New Year’s Eve 2019 & Push Processing HP5

The last time I push processed a roll of film was about ten years ago. A friend asked me to take some pictures at his 50th birthday party. Things didn’t work out so well and I only ended up with a couple of frames I was happy with. We don’t talk about it now.

But time heals, and I reckoned it was time to give it another go. I’ve recently started to reacquaint myself with Ilford HP5. It’s less contrasty than my usual Tri-X and Tmax 400, so I thought it’d be a good candidate for pushing.

I decided to go for two stop push and shot at EI 1600. Microphen is a great developer for pushing, and I coupled that with a carefully restrained agitation routine in order to control the grain and contrast. Thirty seconds agitation initially, and then one gentle inversion every thirty seconds. For the final third of development, I reduced the inversions to one a minute. This is a well-known technique to reduce the grain, and it seems to have worked well, with a really pleasing level of grain and tonality. Inevitably, some of the blacks are a bit crushed and lacking detail, but I don’t think it matters for these type of shots. They’re not fine art landscapes and I’m not Ansel Adams.

Anyway, this was my New Year’s Eve: friends, kids, dogs, beer and games. I’d like to have plenty more of all those things in 2020, with the possible exception of beer. Although I say that every year.

Nikon F100 / Ilford HP5 shot @ 1600 / Push Processing HP5, Developed in Microphen stock for 11 minutes

Push Processing HP5

Push Processing HP5

HP5 Pushed 1600

Push Processing HP5

HP5 Pushed 1600

Push Processing HP5

HP5 Pushed 1600

Push Processing HP5

HP5 Pushed 1600

Push Processing HP5

HP5 Pushed 1600

Push Processing HP5

Push Processing HP5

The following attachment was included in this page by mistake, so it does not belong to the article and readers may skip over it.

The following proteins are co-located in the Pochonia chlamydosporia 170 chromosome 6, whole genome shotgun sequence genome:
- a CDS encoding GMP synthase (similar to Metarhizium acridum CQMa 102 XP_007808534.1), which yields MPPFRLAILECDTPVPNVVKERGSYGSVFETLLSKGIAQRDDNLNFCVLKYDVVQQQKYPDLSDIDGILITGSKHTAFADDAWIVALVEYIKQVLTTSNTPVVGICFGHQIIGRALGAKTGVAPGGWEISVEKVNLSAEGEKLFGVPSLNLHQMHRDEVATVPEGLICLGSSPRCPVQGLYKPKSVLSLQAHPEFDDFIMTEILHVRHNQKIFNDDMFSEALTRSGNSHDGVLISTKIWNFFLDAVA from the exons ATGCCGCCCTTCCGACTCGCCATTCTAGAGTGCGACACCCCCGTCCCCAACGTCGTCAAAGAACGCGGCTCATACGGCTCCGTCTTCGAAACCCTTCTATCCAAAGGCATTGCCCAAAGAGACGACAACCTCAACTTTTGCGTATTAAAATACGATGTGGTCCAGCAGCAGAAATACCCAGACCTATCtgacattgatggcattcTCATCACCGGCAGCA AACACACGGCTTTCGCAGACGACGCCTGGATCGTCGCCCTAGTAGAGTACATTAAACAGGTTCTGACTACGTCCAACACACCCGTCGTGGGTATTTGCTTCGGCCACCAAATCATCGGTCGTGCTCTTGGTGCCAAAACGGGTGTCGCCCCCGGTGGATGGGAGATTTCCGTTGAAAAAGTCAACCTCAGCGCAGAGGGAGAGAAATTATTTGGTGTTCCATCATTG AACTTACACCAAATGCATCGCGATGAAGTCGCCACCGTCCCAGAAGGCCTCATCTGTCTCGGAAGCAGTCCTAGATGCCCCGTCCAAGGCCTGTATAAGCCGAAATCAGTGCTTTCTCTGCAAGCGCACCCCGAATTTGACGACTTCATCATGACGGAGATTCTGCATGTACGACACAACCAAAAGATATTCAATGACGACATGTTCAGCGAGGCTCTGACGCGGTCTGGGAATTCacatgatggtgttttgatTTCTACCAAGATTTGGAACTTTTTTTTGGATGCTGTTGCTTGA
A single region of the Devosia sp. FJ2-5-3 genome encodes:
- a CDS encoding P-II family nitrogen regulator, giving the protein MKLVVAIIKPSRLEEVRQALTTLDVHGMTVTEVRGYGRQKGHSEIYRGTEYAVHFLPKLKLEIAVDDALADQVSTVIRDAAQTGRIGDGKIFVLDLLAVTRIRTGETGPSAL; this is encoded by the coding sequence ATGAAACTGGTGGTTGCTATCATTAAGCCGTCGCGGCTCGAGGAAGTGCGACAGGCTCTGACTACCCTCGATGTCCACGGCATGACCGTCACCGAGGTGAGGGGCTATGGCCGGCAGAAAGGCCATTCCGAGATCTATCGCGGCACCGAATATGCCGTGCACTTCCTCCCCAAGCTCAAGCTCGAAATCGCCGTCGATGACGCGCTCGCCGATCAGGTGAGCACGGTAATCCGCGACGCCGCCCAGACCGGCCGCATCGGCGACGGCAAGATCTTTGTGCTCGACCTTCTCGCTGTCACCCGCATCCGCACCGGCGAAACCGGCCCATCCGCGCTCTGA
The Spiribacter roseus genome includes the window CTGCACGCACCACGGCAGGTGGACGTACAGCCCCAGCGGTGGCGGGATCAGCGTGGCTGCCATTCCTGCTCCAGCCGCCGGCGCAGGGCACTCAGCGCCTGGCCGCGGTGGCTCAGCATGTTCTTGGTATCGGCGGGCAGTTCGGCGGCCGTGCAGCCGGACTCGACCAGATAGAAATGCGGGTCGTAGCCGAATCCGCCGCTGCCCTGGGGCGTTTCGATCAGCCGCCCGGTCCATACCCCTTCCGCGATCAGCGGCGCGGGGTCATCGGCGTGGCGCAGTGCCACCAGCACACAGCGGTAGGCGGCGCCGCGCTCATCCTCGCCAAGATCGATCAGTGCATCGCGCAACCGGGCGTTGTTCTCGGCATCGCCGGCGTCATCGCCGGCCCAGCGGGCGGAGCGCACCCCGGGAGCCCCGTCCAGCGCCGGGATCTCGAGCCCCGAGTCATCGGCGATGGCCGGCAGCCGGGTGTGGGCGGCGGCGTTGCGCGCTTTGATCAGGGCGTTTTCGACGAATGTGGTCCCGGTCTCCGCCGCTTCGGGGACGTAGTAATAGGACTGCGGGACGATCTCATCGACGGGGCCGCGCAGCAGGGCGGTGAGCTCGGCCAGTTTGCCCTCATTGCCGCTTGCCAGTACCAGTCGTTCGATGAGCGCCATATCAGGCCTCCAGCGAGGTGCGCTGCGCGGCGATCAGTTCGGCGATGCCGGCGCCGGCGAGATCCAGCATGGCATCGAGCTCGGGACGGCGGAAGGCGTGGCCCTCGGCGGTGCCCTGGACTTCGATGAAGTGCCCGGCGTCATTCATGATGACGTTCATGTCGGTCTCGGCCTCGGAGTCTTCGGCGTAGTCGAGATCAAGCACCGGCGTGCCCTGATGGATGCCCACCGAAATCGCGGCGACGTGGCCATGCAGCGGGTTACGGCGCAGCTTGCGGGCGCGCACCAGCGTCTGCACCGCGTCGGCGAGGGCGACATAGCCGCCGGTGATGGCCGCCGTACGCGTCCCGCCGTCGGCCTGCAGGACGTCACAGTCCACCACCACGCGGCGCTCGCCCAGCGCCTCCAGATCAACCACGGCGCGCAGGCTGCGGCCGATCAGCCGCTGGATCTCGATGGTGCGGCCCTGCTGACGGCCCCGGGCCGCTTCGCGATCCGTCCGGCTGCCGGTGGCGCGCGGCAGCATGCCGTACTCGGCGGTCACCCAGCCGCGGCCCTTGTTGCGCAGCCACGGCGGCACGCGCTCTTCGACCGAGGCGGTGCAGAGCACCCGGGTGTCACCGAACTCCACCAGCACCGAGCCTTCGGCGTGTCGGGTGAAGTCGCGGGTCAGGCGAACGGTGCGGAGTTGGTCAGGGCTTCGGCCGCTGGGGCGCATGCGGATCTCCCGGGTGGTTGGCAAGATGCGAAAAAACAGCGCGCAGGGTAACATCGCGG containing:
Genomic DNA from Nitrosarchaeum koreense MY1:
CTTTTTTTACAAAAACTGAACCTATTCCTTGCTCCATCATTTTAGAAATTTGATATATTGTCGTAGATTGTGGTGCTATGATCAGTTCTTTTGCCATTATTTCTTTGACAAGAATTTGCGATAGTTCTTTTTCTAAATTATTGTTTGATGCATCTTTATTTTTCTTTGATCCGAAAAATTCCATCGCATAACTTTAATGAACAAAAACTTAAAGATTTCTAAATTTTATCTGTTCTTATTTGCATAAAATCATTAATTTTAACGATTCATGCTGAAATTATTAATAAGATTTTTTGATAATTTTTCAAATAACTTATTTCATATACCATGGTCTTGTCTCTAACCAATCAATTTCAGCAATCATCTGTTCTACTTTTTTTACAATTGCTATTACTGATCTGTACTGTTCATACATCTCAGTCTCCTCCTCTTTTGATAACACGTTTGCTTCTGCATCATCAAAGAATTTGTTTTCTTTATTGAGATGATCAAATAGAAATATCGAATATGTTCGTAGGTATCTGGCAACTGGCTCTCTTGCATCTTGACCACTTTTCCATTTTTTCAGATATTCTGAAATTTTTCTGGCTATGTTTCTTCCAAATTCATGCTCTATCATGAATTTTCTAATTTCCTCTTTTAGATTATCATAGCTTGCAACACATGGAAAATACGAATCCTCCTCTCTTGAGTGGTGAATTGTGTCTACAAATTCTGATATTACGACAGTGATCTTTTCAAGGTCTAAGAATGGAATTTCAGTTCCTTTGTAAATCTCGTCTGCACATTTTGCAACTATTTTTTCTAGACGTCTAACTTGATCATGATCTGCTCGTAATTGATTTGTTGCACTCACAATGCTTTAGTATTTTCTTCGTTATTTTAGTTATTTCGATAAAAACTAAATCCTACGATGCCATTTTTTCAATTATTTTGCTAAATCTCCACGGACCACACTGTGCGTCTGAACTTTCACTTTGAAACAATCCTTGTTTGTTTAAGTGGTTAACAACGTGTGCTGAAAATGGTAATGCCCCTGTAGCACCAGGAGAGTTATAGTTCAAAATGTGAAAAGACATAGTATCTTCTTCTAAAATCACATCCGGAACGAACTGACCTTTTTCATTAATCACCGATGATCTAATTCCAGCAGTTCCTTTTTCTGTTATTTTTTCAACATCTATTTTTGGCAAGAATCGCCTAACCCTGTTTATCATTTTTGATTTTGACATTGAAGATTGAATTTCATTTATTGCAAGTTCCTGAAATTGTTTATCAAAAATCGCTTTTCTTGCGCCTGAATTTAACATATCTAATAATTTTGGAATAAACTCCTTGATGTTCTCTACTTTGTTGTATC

Extinction Rebellion Trafalgar Square, London

The International Monetary Fund is not known for being a hotbed of radical eco-warriors.

Nevertheless, in September 2019 they said the following:

The risk of catastrophic and irreversible disaster is rising, implying potentially infinite costs of unmitigated climate change, including, in the extreme, human extinction.

In the run-up to the 2016 Brexit referendum, politician Michael Gove attempted to dismiss the negative economic forecasts. “People in this country have had enough of experts”, he famously said. These days, everybody considers themselves to be an expert. Whether it’s Brexit, Climate Change, or championship whist, the internet has allowed the democratisation of truth. Each of us is now entitled to our own version of the facts.

In my wayward youth when I was still smoking cigarettes, it was the evidence of Doctors rather than tobacco giants that convinced me to quit.

When CFCs were suspected of causing the hole in the ozone layer, I believed the scientists rather than the deodorant manufacturers.

I’m not an expert. I’m neither a scientist nor an academic. All I can do is put my trust in those that I find the most credible. Consequently, I’m going with the overwhelming majority of scientists who believe that immediate action on climate change is needed to avert serious consequences. This is in spite of what some bloke on Twitter says.

I broadly support the aims and methods of Extinction Rebellion. I support ‘using non-violent direct action to persuade governments to act justly on the Climate and Ecological Emergency’. And however unpopular they are in some quarters, I believe it’s having an impact.

And yes, they’ve caused a lot of inconvenience for many people. But in the future, if your grandchildren ask you why you’ve handed them such a mess, I don’t want you to have to tell them it was too inconvenient to do otherwise.